National / Politics

With Abe re-elected, local governments now look for him to deliver on campaign promises

by Eric Johnston

Staff Writer

Prime Minister Shinzo Abe secured strong support from the Liberal Democratic Party’s local chapters in securing a third term as president of the party.

Now, just over six months before nationwide gubernatorial and assembly elections take place in April 2019, Abe and his LDP must turn their attention toward numerous local government requests for infrastructure, economic and social welfare projects, and financial assistance.

“Abe has indicated he agrees with all of the proposals our organization gave to the LDP presidential candidates. We hope Abe makes decisive efforts and shows leadership in cooperation between the central government and the prefectures, starting with a quick realization of our suggestions regarding rapid recovery from large-scale natural disasters,” said Saitama Gov. Kiyoshi Ueda, who heads the National Governors’ Association, in a statement following Abe’s re-election.

On Wednesday the association, which consists of all 47 prefectural leaders, announced a series of proposals it wanted to see the Liberal Democratic Party adopt once the presidential election was decided.

At the top of the list were specific calls for assistance to ensure a speedy recovery from natural disasters like the earthquakes and floods that have hit Hokkaido, Osaka, and western Japan over the past few months. Suggestions include central government support to strengthen local medical facilities against earthquakes.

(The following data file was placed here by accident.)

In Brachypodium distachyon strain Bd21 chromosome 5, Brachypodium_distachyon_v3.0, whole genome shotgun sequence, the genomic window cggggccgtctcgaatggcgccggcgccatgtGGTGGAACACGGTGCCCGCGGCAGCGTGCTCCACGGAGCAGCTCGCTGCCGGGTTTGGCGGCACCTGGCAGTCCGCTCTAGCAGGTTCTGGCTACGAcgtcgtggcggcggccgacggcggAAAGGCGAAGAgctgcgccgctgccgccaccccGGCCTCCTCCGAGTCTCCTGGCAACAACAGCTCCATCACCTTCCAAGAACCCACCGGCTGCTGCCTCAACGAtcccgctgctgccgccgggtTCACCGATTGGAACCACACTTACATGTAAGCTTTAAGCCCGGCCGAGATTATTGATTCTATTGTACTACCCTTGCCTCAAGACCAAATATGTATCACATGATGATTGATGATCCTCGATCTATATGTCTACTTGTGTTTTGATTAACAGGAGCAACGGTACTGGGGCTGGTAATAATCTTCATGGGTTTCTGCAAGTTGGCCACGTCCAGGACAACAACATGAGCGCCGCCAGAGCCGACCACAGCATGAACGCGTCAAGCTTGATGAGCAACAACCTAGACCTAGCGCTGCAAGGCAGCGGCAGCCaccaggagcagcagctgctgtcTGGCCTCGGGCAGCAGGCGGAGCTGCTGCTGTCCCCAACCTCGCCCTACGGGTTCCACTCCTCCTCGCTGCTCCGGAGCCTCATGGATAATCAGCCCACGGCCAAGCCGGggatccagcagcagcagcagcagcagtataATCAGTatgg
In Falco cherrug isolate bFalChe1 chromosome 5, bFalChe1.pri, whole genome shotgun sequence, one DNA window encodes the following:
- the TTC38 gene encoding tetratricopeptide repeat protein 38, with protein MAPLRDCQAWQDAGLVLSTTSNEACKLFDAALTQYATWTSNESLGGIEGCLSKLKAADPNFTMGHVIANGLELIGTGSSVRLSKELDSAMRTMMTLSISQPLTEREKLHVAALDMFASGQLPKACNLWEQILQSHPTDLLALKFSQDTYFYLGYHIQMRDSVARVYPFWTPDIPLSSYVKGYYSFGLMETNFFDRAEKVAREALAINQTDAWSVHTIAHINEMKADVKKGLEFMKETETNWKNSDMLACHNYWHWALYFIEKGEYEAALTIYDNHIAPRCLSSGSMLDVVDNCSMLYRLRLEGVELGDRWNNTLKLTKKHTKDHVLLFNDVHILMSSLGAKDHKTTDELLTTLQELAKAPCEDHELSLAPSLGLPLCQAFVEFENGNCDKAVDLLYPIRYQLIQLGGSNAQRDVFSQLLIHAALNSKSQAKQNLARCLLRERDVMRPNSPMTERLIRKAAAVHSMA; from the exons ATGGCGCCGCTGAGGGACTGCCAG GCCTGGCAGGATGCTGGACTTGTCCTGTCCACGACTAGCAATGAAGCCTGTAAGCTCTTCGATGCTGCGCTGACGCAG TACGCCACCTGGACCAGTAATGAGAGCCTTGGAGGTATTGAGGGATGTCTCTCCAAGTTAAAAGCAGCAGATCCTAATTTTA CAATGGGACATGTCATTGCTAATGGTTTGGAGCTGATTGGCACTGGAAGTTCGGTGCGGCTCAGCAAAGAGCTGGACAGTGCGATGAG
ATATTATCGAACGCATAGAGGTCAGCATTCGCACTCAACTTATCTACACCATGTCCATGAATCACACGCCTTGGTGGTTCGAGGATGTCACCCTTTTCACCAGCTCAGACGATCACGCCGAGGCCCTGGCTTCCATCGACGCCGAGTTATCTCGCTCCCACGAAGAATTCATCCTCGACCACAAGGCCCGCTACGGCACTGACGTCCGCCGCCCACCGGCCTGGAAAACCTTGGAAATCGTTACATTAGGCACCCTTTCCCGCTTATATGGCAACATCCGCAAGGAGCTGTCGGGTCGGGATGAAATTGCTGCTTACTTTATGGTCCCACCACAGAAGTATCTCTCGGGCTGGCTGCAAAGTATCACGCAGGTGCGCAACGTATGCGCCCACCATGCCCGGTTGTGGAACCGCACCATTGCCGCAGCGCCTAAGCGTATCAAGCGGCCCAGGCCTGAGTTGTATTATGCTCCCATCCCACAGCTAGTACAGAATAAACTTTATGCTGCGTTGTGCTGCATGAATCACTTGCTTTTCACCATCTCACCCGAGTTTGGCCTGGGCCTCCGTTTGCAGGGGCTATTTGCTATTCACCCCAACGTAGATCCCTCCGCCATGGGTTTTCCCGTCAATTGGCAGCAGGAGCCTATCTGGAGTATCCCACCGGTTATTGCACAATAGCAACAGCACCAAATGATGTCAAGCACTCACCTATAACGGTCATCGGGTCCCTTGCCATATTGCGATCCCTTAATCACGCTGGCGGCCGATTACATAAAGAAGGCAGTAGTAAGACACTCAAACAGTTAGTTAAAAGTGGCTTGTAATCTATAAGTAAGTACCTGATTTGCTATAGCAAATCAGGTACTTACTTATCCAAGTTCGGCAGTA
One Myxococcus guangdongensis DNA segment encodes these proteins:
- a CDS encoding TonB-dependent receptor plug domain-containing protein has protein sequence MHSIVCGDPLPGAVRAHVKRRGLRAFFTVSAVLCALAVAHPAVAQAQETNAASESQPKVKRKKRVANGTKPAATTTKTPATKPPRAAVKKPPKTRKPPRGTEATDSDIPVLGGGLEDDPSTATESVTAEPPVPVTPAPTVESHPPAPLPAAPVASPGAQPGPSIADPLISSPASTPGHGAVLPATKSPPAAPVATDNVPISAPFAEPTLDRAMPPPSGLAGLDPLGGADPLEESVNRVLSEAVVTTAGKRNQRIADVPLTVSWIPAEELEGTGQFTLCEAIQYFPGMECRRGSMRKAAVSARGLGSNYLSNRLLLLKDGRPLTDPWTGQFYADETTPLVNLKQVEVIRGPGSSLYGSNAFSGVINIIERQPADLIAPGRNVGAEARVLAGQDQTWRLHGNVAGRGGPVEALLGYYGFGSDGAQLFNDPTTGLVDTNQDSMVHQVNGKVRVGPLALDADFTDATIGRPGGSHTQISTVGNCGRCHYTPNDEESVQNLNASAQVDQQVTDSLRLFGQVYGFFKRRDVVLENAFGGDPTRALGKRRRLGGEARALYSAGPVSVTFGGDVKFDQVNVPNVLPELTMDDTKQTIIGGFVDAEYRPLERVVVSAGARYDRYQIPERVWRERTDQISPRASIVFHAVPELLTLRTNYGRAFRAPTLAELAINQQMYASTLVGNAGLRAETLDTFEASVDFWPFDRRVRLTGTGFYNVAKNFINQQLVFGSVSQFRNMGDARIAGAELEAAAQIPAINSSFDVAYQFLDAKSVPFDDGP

The association also asked for an expansion of renewable energy at the local level, as well as increased assistance for disaster prevention efforts at nuclear power plants.

Furthermore, the association is seeking a national debate on revisions to the Constitution that would make the purpose and authority of local governments clearer than is currently the case.

For measures aimed at local revitalization, the association wants financial support for projects to attract new residents and businesses, and the relocation of more central government organs to other parts of Japan. The governors also desire LDP support for reviving regional universities to keep local students from attending school elsewhere and to hopefully attract new residents.

In addition to more financial support to increase day care facilities and personnel, and legal changes to create more accessible workplaces for women and the physically disadvantaged, the association highlighted the need to review the visa system for employing foreign workers, with the aim of making it easier for them to work in regions where there are severe labor shortages.

Over the coming months, the LDP is expected to shore up support among local chapters in advance of the April elections, for which the ruling and opposition parties have begun to select candidates. Those elections take place just after the LDP-Komeito coalition government approves the fiscal 2019 budget and a few months before an Upper House election scheduled for next summer.